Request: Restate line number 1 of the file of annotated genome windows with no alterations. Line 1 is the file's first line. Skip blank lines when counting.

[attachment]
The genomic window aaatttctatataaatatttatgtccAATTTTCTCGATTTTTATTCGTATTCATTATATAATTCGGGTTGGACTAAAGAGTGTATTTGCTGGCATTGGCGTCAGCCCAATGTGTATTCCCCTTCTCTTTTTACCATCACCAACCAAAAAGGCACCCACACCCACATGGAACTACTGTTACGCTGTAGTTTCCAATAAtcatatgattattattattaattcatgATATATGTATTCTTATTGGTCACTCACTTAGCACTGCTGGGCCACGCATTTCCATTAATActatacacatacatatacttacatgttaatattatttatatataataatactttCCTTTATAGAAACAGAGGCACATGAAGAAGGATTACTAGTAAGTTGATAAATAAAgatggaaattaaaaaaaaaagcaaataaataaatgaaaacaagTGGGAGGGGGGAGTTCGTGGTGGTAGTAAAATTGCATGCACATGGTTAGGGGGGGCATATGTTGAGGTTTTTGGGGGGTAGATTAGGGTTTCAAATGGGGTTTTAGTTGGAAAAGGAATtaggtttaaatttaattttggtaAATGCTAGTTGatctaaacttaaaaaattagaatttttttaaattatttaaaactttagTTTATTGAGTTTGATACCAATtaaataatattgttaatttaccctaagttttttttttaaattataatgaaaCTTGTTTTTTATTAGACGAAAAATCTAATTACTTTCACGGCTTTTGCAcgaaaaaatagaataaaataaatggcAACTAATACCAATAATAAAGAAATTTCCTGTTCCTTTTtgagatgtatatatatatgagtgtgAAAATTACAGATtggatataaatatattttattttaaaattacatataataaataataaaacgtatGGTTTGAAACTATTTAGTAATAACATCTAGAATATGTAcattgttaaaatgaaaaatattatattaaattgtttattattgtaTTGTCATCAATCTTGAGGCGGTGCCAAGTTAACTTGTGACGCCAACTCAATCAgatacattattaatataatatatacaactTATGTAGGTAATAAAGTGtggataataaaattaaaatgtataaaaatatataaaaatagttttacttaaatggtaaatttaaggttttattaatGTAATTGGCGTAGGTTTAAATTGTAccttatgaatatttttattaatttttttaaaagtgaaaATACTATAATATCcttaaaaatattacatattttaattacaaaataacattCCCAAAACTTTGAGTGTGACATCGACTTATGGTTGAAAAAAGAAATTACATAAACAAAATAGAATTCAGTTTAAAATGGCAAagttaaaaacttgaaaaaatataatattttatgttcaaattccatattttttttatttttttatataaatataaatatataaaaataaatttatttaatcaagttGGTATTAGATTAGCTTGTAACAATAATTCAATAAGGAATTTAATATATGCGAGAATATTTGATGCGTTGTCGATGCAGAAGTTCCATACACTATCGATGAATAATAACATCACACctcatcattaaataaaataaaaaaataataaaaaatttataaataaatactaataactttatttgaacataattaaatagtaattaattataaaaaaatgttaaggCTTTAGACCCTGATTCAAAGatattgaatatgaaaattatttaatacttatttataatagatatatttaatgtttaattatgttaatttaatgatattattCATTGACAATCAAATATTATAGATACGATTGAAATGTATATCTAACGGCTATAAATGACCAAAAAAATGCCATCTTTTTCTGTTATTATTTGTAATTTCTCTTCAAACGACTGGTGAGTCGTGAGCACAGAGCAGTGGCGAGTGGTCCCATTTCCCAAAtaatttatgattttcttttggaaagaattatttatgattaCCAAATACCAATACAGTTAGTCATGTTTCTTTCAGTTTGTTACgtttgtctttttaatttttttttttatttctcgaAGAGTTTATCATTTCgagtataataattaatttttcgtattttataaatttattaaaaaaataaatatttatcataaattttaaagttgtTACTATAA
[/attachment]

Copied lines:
The genomic window aaatttctatataaatatttatgtccAATTTTCTCGATTTTTATTCGTATTCATTATATAATTCGGGTTGGACTAAAGAGTGTATTTGCTGGCATTGGCGTCAGCCCAATGTGTATTCCCCTTCTCTTTTTACCATCACCAACCAAAAAGGCACCCACACCCACATGGAACTACTGTTACGCTGTAGTTTCCAATAAtcatatgattattattattaattcatgATATATGTATTCTTATTGGTCACTCACTTAGCACTGCTGGGCCACGCATTTCCATTAATActatacacatacatatacttacatgttaatattatttatatataataatactttCCTTTATAGAAACAGAGGCACATGAAGAAGGATTACTAGTAAGTTGATAAATAAAgatggaaattaaaaaaaaaagcaaataaataaatgaaaacaagTGGGAGGGGGGAGTTCGTGGTGGTAGTAAAATTGCATGCACATGGTTAGGGGGGGCATATGTTGAGGTTTTTGGGGGGTAGATTAGGGTTTCAAATGGGGTTTTAGTTGGAAAAGGAATtaggtttaaatttaattttggtaAATGCTAGTTGatctaaacttaaaaaattagaatttttttaaattatttaaaactttagTTTATTGAGTTTGATACCAATtaaataatattgttaatttaccctaagttttttttttaaattataatgaaaCTTGTTTTTTATTAGACGAAAAATCTAATTACTTTCACGGCTTTTGCAcgaaaaaatagaataaaataaatggcAACTAATACCAATAATAAAGAAATTTCCTGTTCCTTTTtgagatgtatatatatatgagtgtgAAAATTACAGATtggatataaatatattttattttaaaattacatataataaataataaaacgtatGGTTTGAAACTATTTAGTAATAACATCTAGAATATGTAcattgttaaaatgaaaaatattatattaaattgtttattattgtaTTGTCATCAATCTTGAGGCGGTGCCAAGTTAACTTGTGACGCCAACTCAATCAgatacattattaatataatatatacaactTATGTAGGTAATAAAGTGtggataataaaattaaaatgtataaaaatatataaaaatagttttacttaaatggtaaatttaaggttttattaatGTAATTGGCGTAGGTTTAAATTGTAccttatgaatatttttattaatttttttaaaagtgaaaATACTATAATATCcttaaaaatattacatattttaattacaaaataacattCCCAAAACTTTGAGTGTGACATCGACTTATGGTTGAAAAAAGAAATTACATAAACAAAATAGAATTCAGTTTAAAATGGCAAagttaaaaacttgaaaaaatataatattttatgttcaaattccatattttttttatttttttatataaatataaatatataaaaataaatttatttaatcaagttGGTATTAGATTAGCTTGTAACAATAATTCAATAAGGAATTTAATATATGCGAGAATATTTGATGCGTTGTCGATGCAGAAGTTCCATACACTATCGATGAATAATAACATCACACctcatcattaaataaaataaaaaaataataaaaaatttataaataaatactaataactttatttgaacataattaaatagtaattaattataaaaaaatgttaaggCTTTAGACCCTGATTCAAAGatattgaatatgaaaattatttaatacttatttataatagatatatttaatgtttaattatgttaatttaatgatattattCATTGACAATCAAATATTATAGATACGATTGAAATGTATATCTAACGGCTATAAATGACCAAAAAAATGCCATCTTTTTCTGTTATTATTTGTAATTTCTCTTCAAACGACTGGTGAGTCGTGAGCACAGAGCAGTGGCGAGTGGTCCCATTTCCCAAAtaatttatgattttcttttggaaagaattatttatgattaCCAAATACCAATACAGTTAGTCATGTTTCTTTCAGTTTGTTACgtttgtctttttaatttttttttttatttctcgaAGAGTTTATCATTTCgagtataataattaatttttcgtattttataaatttattaaaaaaataaatatttatcataaattttaaagttgtTACTATAA